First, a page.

Parents who choose a charter school are learning their children most likely are being shortchanged. While recent moves in Colorado would make progress toward evening up funds for charters, the quest for equity still has a long way to go.
Like other public schools, charters cannot charge tuition. They also cannot discriminate against students that come through their doors. Charter schools are different from other public schools in that they are governed by their own boards, often made up of parents, and are able to innovate with programs and personnel.
Charter schools have been a growing part of Colorado’s education landscape for more than 20 years, now serving 11 percent of the public K-12 population. Yet fair funding remains an unrealized goal. A state measure and one for Jefferson County together are poised to bring victories for student funding equity. Still, many charters still would face a sizable deficit.
Last month the University of Arkansas released the most comprehensive study of its kind, showing that nationwide the average charter school receives about $3,000 less per student than its district-run counterpart. Colorado is only relatively fairer, with a charter deficit of $2,230 per student.
Critics have sought to explain away the funding disparity based on the fact that charter schools tend to serve fewer special needs kids. Students with disabilities make up about 7 percent of Colorado’s 96,000 charter students, compared with about 9 percent in other public schools.
But the critique misses the mark. For every 1,000 students, the average non-charter Colorado school serves 23 more with special needs, while receiving an additional $2.23 million. If special education were the sole cause of the funding disparity, then each student with mild or moderate special needs would cost about $100,000.
Clearly, the additional demands associated with serving special needs children do not come close to explaining the sizable funding gap. The biggest disparities come in two areas. First, unlike other public schools, about 80 percent of the state’s charters have to provide their own facilities. Colorado charters pay about $600 per student for building costs out of their operating budgets.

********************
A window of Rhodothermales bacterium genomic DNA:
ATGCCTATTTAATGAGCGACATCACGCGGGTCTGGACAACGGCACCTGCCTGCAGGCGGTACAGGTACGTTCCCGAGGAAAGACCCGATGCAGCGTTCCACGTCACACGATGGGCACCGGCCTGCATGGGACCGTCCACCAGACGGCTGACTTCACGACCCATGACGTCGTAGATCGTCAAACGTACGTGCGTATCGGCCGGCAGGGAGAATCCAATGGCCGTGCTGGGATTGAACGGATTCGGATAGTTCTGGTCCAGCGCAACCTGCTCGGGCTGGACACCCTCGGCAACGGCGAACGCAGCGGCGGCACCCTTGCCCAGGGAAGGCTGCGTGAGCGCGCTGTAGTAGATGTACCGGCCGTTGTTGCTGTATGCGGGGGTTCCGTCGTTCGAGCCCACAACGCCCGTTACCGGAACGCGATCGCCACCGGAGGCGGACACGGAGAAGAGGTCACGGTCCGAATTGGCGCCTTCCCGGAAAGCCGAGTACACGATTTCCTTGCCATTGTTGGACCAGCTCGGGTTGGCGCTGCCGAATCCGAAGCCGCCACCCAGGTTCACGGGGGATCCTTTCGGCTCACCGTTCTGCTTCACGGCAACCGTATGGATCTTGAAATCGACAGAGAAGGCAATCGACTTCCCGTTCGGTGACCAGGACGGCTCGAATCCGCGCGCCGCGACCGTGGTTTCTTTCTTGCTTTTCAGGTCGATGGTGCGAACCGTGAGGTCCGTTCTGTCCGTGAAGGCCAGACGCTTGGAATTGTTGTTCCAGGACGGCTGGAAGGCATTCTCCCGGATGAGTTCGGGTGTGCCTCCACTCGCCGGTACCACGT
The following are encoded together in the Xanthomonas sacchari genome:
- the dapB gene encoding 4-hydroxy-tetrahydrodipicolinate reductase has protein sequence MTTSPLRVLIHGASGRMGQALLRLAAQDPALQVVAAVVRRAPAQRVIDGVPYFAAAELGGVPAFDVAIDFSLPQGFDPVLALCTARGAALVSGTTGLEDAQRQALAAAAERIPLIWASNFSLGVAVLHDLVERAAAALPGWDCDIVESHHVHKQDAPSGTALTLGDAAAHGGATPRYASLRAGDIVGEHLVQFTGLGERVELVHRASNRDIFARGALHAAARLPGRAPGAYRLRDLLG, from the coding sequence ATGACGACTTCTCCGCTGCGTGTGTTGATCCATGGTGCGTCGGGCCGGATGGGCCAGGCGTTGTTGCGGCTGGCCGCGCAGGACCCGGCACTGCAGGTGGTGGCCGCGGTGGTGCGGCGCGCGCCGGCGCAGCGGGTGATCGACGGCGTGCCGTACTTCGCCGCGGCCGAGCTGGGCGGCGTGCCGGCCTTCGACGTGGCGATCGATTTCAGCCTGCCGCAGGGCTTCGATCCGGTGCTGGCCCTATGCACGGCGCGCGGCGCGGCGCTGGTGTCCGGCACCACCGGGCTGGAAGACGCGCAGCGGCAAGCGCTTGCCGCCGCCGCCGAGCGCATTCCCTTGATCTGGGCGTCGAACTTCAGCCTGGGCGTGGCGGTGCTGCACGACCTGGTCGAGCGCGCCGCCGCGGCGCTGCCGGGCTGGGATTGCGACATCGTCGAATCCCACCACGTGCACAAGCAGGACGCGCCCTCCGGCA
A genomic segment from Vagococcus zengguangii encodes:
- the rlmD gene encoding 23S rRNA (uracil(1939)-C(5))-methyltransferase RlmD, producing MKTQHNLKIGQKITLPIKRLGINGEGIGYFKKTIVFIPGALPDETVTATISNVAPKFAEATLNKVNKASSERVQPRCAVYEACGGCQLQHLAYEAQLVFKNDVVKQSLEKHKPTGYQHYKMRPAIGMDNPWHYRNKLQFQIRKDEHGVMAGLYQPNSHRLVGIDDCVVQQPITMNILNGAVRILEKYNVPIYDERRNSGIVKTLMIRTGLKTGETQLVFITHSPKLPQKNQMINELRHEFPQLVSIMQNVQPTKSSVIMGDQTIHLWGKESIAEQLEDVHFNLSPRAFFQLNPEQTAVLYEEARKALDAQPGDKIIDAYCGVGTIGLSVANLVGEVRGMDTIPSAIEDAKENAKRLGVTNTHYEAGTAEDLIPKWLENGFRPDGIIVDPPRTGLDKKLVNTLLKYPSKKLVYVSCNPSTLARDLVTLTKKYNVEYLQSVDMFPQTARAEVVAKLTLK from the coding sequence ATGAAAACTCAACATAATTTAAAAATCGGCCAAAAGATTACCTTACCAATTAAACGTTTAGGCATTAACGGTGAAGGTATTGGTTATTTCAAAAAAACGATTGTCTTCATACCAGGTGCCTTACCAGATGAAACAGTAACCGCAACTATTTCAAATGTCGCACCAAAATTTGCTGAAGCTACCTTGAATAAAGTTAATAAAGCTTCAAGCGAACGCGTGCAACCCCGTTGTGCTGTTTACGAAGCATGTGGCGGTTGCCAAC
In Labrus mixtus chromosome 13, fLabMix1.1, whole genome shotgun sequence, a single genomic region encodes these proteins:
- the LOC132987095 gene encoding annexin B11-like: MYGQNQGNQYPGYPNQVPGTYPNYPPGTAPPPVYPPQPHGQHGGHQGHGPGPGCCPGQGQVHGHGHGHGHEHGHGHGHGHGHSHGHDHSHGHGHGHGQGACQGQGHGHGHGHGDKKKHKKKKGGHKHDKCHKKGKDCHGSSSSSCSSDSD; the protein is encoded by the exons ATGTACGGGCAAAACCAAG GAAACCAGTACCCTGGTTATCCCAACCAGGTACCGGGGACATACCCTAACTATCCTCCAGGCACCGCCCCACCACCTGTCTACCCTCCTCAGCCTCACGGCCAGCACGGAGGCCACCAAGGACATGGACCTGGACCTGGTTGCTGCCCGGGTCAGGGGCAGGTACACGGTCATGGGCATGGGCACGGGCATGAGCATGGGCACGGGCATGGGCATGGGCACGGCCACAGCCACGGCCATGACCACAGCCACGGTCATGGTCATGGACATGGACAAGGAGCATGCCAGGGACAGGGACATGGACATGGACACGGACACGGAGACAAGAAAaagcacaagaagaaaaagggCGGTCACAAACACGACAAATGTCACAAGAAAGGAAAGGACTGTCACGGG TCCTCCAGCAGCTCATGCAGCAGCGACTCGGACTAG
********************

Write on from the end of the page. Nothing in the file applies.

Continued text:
Charters currently have access to special state funds that cover less than one-sixth of their average facilities costs. House Bill 1292, which awaits the governor’s signature to become law, roughly doubles the designated capital dollars.
The second leading cause of the disparity stems from local stinginess with mill levy override (MLO) funds. Districts can share all, some or none of their voter-approved extra property tax dollars with their local charter schools. Data from 2012-13 collected by the Colorado League of Charter Schools show a wide variety of practices.
Like a toddler, some districts have not yet learned to share well. In Littleton, a charter student brought in more than a $1,000 less from MLOs than did a peer on a nearby campus. On the other hand, Brighton charters were almost on par with district-run schools.
In recent years, boards of education in Denver and Douglas County have taken steps to place charters onto a more equal footing.
Meanwhile, a new somewhat smaller step toward equity in Jeffco has generated significant resistance. The board’s three-member majority has promised charters an extra $3.7 million in next year’s budget to cover nearly half of the $1,150 MLO shortfall. The Denver Post rightly called the proposal a matter of “fundamental fairness.”
The Jefferson County Education Association and its allies have responded by shouting down citizens commenting in support of the proposal. Some opponents have insisted Jeffco charters should be satisfied with their small share of MLO dollars. Charters agreed to the arrangement before the 2012 property tax election, opponents say. Yet the only other option was no money at all.
Charter League president Nora Flood describes the Jeffco charters’ decision: “They agreed, but they agreed at the end of the sword.”
Progress is being made toward a fair funding solution for Colorado students. By treating charters as partners rather than as second-class citizens, education leaders can continue the trend.
Ben DeGrow (firstname.lastname@example.org) is senior education policy analyst for the Independence Institute, a Denver-based free market think tank. He is also a parent of two students at a Jeffco charter school, where he serves on the board. This article originally appeared in the Greeley Tribune on May 15, 2014. It was republished in the Pueblo Chieftain on May 25, 2014.